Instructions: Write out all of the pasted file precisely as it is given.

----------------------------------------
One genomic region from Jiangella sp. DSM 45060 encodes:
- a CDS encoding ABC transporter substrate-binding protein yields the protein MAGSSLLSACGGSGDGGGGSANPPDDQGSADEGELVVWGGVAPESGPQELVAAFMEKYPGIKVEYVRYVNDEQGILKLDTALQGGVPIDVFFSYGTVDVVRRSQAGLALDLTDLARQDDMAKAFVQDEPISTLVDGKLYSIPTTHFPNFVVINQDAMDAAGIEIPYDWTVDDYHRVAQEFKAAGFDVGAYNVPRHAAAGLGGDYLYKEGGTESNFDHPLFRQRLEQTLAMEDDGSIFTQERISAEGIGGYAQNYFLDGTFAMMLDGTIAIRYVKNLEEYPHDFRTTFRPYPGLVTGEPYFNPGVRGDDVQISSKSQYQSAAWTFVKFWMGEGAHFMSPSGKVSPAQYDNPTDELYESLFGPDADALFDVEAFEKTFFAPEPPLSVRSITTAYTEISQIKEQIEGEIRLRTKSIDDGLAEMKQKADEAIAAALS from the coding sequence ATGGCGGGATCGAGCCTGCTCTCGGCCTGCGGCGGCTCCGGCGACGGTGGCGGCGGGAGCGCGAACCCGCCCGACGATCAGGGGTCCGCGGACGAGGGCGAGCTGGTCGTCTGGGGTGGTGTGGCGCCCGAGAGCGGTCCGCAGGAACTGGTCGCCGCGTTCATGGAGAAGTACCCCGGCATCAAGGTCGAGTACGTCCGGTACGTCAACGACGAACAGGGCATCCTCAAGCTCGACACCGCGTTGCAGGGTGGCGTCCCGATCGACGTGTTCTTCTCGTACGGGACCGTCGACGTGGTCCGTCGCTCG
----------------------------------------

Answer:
One genomic region from Jiangella sp. DSM 45060 encodes:
- a CDS encoding ABC transporter substrate-binding protein yields the protein MAGSSLLSACGGSGDGGGGSANPPDDQGSADEGELVVWGGVAPESGPQELVAAFMEKYPGIKVEYVRYVNDEQGILKLDTALQGGVPIDVFFSYGTVDVVRRSQAGLALDLTDLARQDDMAKAFVQDEPISTLVDGKLYSIPTTHFPNFVVINQDAMDAAGIEIPYDWTVDDYHRVAQEFKAAGFDVGAYNVPRHAAAGLGGDYLYKEGGTESNFDHPLFRQRLEQTLAMEDDGSIFTQERISAEGIGGYAQNYFLDGTFAMMLDGTIAIRYVKNLEEYPHDFRTTFRPYPGLVTGEPYFNPGVRGDDVQISSKSQYQSAAWTFVKFWMGEGAHFMSPSGKVSPAQYDNPTDELYESLFGPDADALFDVEAFEKTFFAPEPPLSVRSITTAYTEISQIKEQIEGEIRLRTKSIDDGLAEMKQKADEAIAAALS from the coding sequence ATGGCGGGATCGAGCCTGCTCTCGGCCTGCGGCGGCTCCGGCGACGGTGGCGGCGGGAGCGCGAACCCGCCCGACGATCAGGGGTCCGCGGACGAGGGCGAGCTGGTCGTCTGGGGTGGTGTGGCGCCCGAGAGCGGTCCGCAGGAACTGGTCGCCGCGTTCATGGAGAAGTACCCCGGCATCAAGGTCGAGTACGTCCGGTACGTCAACGACGAACAGGGCATCCTCAAGCTCGACACCGCGTTGCAGGGTGGCGTCCCGATCGACGTGTTCTTCTCGTACGGGACCGTCGACGTGGTCCGTCGCTCG